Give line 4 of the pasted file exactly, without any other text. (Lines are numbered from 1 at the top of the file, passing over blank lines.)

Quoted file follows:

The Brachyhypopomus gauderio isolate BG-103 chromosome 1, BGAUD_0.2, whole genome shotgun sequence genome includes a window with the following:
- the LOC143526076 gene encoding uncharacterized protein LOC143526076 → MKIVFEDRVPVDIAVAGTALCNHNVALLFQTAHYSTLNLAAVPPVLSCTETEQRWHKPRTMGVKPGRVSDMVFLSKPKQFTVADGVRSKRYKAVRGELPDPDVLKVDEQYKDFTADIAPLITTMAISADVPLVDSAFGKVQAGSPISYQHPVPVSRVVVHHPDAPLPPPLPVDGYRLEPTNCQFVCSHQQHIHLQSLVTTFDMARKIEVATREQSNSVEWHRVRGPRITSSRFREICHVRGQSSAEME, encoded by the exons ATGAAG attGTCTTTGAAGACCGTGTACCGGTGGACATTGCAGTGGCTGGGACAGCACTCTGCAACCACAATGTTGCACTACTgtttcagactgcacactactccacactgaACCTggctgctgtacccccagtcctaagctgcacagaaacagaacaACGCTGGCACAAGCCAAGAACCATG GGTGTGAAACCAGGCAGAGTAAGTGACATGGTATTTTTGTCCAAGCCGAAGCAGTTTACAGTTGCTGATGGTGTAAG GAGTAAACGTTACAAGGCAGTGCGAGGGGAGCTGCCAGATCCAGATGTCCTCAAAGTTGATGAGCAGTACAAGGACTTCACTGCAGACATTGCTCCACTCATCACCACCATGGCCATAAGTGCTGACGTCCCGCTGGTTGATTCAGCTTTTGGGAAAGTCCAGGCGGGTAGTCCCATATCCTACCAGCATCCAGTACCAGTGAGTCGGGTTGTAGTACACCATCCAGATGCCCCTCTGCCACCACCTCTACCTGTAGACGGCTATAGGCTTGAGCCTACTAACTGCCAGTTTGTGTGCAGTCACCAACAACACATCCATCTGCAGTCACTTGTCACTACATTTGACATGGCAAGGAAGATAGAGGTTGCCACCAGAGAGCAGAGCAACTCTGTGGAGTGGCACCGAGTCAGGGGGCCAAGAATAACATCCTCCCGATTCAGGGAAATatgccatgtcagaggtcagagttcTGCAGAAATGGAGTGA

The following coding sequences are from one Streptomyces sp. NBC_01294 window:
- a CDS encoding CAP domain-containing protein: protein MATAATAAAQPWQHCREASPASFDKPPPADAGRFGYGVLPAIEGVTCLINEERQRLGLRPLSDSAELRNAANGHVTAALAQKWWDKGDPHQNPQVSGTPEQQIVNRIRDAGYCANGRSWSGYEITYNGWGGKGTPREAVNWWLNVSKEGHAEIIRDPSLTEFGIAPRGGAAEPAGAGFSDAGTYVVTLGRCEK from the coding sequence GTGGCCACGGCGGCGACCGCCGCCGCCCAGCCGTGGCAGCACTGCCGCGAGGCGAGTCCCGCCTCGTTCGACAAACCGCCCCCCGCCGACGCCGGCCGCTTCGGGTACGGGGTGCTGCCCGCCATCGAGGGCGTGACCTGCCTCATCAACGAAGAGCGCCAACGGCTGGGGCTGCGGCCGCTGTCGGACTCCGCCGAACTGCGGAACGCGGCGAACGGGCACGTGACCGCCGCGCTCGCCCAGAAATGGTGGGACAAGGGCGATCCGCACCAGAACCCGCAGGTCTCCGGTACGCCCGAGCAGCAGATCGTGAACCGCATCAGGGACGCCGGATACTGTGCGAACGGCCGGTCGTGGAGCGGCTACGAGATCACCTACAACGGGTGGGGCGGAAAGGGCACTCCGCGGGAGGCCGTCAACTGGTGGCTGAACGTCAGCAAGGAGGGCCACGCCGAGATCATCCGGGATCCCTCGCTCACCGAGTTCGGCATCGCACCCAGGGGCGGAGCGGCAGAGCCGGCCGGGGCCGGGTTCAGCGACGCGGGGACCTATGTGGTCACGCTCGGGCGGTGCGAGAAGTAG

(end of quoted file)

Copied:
- a CDS encoding CAP domain-containing protein: protein MATAATAAAQPWQHCREASPASFDKPPPADAGRFGYGVLPAIEGVTCLINEERQRLGLRPLSDSAELRNAANGHVTAALAQKWWDKGDPHQNPQVSGTPEQQIVNRIRDAGYCANGRSWSGYEITYNGWGGKGTPREAVNWWLNVSKEGHAEIIRDPSLTEFGIAPRGGAAEPAGAGFSDAGTYVVTLGRCEK from the coding sequence GTGGCCACGGCGGCGACCGCCGCCGCCCAGCCGTGGCAGCACTGCCGCGAGGCGAGTCCCGCCTCGTTCGACAAACCGCCCCCCGCCGACGCCGGCCGCTTCGGGTACGGGGTGCTGCCCGCCATCGAGGGCGTGACCTGCCTCATCAACGAAGAGCGCCAACGGCTGGGGCTGCGGCCGCTGTCGGACTCCGCCGAACTGCGGAACGCGGCGAACGGGCACGTGACCGCCGCGCTCGCCCAGAAATGGTGGGACAAGGGCGATCCGCACCAGAACCCGCAGGTCTCCGGTACGCCCGAGCAGCAGATCGTGAACCGCATCAGGGACGCCGGATACTGTGCGAACGGCCGGTCGTGGAGCGGCTACGAGATCACCTACAACGGGTGGGGCGGAAAGGGCACTCCGCGGGAGGCCGTCAACTGGTGGCTGAACGTCAGCAAGGAGGGCCACGCCGAGATCATCCGGGATCCCTCGCTCACCGAGTTCGGCATCGCACCCAGGGGCGGAGCGGCAGAGCCGGCCGGGGCCGGGTTCAGCGACGCGGGGACCTATGTGGTCACGCTCGGGCGGTGCGAGAAGTAG